UMM students are in a generation that grew up with digital quality surrounding them, who have no problem consuming their entertainment from laptop computer screens with headphones. The Morris Theater probably strikes them as a dusty, clunky old relic.
I had my first movie experience there, for a western the name of which I don't remember. It was a western that fit the old mold with moral suggestions and clear delineations of right/wrong.
In the 1970s this gave way to more idiosyncratic stuff in the western genre like "They Call Me Trinity." Or of course, "Blazing Saddles."
Ah, what memories.
Click on the link below to read part 2 of my thoughts/reflections on our historic Morris Theater.


-Brian Williams - Morris mn Minnesota - morris theater mn - bwilly73@yahoo.com

Wednesday, March 17, 2010

Can Howell Raines' criticism dent Fox News?

It used to be that only Bullwinkle was a dope on TV.
"Not that lesson, this one!" Remember?
A few lessons in journalism are in order for that festering sore of a news network: Fox News. Howell Raines, a former executive editor of the New York Times, stuck his neck out and wrote an extensive piece saying a few things that needed to be said about "Fixed News" (the moniker coined by another critic in the media).
The reason I write that he "stuck his neck out" is that any prominent critic of Fox News can get prepared to be eviscerated by the Fox on-air personalities. I've seen evidence of that already on Bill O'Reilly's show. They will do what any target of criticism will do when the intellectual arguments aren't in his/her favor: Question the motives, associations, background etc. of the critic.
Perhaps they'll try to find someone who claims you cheated on an eighth grade science exam. Around every corner you might be encountered by a Fox News "ambush interviewer," someone like Griff Jenkins. The ambush people have carefully crafted questions designed to leave their adversary stammering, speechless and just wanting to get away.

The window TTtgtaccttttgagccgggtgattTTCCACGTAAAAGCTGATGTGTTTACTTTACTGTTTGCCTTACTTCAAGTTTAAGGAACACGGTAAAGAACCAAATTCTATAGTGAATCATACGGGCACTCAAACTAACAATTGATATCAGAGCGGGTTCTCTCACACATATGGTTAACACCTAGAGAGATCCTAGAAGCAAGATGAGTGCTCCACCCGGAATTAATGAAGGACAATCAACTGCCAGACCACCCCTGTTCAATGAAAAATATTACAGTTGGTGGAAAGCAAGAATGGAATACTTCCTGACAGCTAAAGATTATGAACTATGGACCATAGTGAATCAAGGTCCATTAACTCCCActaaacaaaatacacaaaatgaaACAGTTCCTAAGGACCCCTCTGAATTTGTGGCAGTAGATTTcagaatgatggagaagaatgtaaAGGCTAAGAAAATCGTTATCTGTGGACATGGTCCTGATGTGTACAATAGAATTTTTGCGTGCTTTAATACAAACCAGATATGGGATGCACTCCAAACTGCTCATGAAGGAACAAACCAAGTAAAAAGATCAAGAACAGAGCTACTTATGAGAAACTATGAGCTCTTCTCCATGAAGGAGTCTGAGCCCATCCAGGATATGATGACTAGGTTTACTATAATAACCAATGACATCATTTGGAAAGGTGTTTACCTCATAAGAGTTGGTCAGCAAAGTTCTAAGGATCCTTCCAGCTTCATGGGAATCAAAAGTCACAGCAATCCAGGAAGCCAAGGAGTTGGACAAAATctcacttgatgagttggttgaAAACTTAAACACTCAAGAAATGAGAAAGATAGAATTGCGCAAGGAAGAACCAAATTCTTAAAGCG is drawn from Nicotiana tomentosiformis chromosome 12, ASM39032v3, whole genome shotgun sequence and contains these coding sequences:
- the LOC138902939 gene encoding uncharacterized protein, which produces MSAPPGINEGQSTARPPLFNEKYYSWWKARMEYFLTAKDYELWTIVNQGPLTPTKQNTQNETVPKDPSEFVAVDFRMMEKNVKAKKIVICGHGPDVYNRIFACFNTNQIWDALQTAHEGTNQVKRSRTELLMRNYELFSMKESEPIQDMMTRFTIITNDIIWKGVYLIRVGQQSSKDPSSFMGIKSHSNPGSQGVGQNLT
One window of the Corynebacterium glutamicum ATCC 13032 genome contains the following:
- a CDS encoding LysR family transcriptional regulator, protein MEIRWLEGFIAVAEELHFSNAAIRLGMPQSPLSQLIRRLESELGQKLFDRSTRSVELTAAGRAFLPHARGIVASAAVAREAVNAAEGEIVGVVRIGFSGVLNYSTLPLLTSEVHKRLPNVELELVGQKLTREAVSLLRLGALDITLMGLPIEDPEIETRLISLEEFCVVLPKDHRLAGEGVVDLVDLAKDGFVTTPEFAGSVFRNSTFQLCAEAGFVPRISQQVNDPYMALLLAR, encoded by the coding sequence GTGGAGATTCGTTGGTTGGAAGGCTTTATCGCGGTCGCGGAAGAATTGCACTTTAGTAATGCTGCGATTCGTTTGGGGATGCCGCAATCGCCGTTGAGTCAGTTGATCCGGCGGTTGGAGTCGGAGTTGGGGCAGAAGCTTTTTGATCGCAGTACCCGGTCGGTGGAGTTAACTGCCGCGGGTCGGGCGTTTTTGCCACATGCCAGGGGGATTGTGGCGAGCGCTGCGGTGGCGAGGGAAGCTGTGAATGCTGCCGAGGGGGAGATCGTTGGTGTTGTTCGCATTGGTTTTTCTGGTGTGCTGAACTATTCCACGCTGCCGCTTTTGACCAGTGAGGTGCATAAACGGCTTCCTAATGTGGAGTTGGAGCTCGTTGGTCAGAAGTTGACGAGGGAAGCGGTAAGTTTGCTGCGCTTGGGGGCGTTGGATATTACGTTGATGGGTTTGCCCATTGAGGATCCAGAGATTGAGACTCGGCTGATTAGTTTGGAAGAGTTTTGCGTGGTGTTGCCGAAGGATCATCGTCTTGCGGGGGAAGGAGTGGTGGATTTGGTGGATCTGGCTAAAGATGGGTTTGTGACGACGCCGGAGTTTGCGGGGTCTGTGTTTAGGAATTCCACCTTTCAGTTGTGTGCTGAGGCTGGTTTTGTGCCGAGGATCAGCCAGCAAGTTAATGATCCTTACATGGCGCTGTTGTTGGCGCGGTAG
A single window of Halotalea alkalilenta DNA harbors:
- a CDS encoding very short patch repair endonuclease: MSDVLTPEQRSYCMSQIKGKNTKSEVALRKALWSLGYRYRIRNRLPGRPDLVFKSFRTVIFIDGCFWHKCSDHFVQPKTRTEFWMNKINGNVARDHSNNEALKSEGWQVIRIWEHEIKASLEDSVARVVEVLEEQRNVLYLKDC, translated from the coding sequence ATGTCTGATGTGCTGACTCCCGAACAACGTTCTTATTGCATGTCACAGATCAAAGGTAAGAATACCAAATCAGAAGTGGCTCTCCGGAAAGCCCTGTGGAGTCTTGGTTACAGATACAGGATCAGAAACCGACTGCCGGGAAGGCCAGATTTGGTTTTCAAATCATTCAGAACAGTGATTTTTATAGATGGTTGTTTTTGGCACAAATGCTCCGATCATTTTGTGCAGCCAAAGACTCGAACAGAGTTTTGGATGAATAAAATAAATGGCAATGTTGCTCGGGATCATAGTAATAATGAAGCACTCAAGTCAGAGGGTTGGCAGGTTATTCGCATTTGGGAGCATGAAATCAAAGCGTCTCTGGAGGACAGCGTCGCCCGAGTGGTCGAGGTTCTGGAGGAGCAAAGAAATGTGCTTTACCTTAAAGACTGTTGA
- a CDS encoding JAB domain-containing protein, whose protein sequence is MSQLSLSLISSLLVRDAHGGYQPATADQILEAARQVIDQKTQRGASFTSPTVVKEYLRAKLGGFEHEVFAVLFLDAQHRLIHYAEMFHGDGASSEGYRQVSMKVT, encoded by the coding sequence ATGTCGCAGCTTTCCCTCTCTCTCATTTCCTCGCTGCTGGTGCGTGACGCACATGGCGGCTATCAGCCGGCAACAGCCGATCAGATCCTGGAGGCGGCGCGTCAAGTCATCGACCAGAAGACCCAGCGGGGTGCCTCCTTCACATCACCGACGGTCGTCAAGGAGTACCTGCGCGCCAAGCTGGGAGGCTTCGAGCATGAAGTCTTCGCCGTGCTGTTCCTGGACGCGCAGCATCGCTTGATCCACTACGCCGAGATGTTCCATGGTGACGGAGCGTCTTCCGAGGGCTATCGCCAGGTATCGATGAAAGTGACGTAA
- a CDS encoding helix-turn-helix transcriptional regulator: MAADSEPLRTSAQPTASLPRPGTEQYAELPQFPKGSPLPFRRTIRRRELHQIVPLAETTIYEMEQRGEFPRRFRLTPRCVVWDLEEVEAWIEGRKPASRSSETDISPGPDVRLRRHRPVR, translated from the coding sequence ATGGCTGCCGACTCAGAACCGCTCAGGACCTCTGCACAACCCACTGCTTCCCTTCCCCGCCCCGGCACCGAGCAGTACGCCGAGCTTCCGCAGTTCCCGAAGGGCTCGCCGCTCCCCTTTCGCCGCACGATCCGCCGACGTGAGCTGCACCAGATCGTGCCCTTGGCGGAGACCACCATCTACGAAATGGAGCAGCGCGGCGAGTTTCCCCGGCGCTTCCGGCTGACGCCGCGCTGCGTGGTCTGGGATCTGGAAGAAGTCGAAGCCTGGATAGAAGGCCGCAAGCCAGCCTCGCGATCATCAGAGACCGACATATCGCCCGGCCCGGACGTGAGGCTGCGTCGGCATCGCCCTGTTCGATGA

David Brauer of Minnpost wrote some criticism of Fox News not long ago and I emailed him - we have communicated periodically - warning him of the possible "ambush" danger. This has happened to the chancellor of Syracuse University, Nancy Cantor. It was perhaps the most embarrassing example of this disturbing Fox News phenomenon.
Robert Wexler, former Florida congressman, had this happen at the driveway of his home. Alan Brinkely, author and Columbia University professor, had it happen as he strolled along the sidewalk. I told Brauer that the ambush interview was probably "the most uncivilized thing that Fox News does." And I don't believe Howell Raines even wrote about it.
The Weekly Standard, a conservative mouthpiece cut from the same cloth, accosted moderate (RINO) Republican DeeDee Scozzafava in a menacing manner, a la the Fox tactic, and she had the police summoned. Fox News has incorporated the values of British tabloid journalism. This comes from their owner, Rupert Murdoch, the head of News Corp. which owns Fox News.
Howell Raines asked "Why don't honest journalists take on Roger Ailes and Fox News?" Ailes is the notorious chief of Fox News. Ailes has taken a network which seemed interesting and innovative in its early days and made it sinister. Fox was initially refreshing because prior to that time, the old criticism of the "liberal mainstream media" did have some legs. I'll be the first to assert that.
As a lifelong media person myself, I'm quick to smell out bias and sense people's motives. I never liked the left-leaning media and I abhor Fox News. If Fox simply tried to present itself as a solid, professional news network with a perspective somewhat right of center, fine. There is no "perfect" perspective. If they had kept their labeled commentators in a more confined space, fine. But they call themselves "fair and balanced" while relegating their most impartial news work to the most obscure part of the TV viewing day.
As the evening hours approach, we see the heavy artillery begin to deliver volleys, first with the controversial (even in Fox's internal circles) Glenn Beck. Think Bullwinkle is a dope? Holy mackerel. Of course, Beck isn't really a dope, as he understands the media, TV, politics and the public paranoia that can be stoked by his orchestrated rants. I watch him occasionally out of pure curiosity. How much of his ratings success is due to non-fans like me?